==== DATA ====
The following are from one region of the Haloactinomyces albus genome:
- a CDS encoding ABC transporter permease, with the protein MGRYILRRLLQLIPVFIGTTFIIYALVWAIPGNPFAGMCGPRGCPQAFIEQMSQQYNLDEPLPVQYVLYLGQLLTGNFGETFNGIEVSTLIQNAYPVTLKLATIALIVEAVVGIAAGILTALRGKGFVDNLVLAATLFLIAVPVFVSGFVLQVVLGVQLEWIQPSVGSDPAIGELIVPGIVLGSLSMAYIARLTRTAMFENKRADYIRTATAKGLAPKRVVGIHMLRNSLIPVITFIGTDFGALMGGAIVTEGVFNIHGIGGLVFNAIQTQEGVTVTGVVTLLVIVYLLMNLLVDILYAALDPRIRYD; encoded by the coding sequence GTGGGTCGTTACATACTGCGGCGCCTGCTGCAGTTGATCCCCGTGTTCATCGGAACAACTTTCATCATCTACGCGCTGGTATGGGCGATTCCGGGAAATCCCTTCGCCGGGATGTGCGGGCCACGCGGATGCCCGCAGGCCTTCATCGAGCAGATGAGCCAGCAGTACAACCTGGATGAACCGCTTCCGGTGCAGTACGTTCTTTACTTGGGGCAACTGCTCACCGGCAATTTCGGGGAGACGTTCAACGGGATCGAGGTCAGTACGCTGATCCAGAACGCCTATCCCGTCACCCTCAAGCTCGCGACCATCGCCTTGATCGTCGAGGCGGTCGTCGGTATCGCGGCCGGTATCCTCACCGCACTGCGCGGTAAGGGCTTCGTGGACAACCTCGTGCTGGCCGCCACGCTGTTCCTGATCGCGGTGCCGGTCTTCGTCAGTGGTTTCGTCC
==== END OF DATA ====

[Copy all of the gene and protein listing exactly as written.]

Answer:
The following are from one region of the Haloactinomyces albus genome:
- a CDS encoding ABC transporter permease, with the protein MGRYILRRLLQLIPVFIGTTFIIYALVWAIPGNPFAGMCGPRGCPQAFIEQMSQQYNLDEPLPVQYVLYLGQLLTGNFGETFNGIEVSTLIQNAYPVTLKLATIALIVEAVVGIAAGILTALRGKGFVDNLVLAATLFLIAVPVFVSGFVLQVVLGVQLEWIQPSVGSDPAIGELIVPGIVLGSLSMAYIARLTRTAMFENKRADYIRTATAKGLAPKRVVGIHMLRNSLIPVITFIGTDFGALMGGAIVTEGVFNIHGIGGLVFNAIQTQEGVTVTGVVTLLVIVYLLMNLLVDILYAALDPRIRYD; encoded by the coding sequence GTGGGTCGTTACATACTGCGGCGCCTGCTGCAGTTGATCCCCGTGTTCATCGGAACAACTTTCATCATCTACGCGCTGGTATGGGCGATTCCGGGAAATCCCTTCGCCGGGATGTGCGGGCCACGCGGATGCCCGCAGGCCTTCATCGAGCAGATGAGCCAGCAGTACAACCTGGATGAACCGCTTCCGGTGCAGTACGTTCTTTACTTGGGGCAACTGCTCACCGGCAATTTCGGGGAGACGTTCAACGGGATCGAGGTCAGTACGCTGATCCAGAACGCCTATCCCGTCACCCTCAAGCTCGCGACCATCGCCTTGATCGTCGAGGCGGTCGTCGGTATCGCGGCCGGTATCCTCACCGCACTGCGCGGTAAGGGCTTCGTGGACAACCTCGTGCTGGCCGCCACGCTGTTCCTGATCGCGGTGCCGGTCTTCGTCAGTGGTTTCGTCC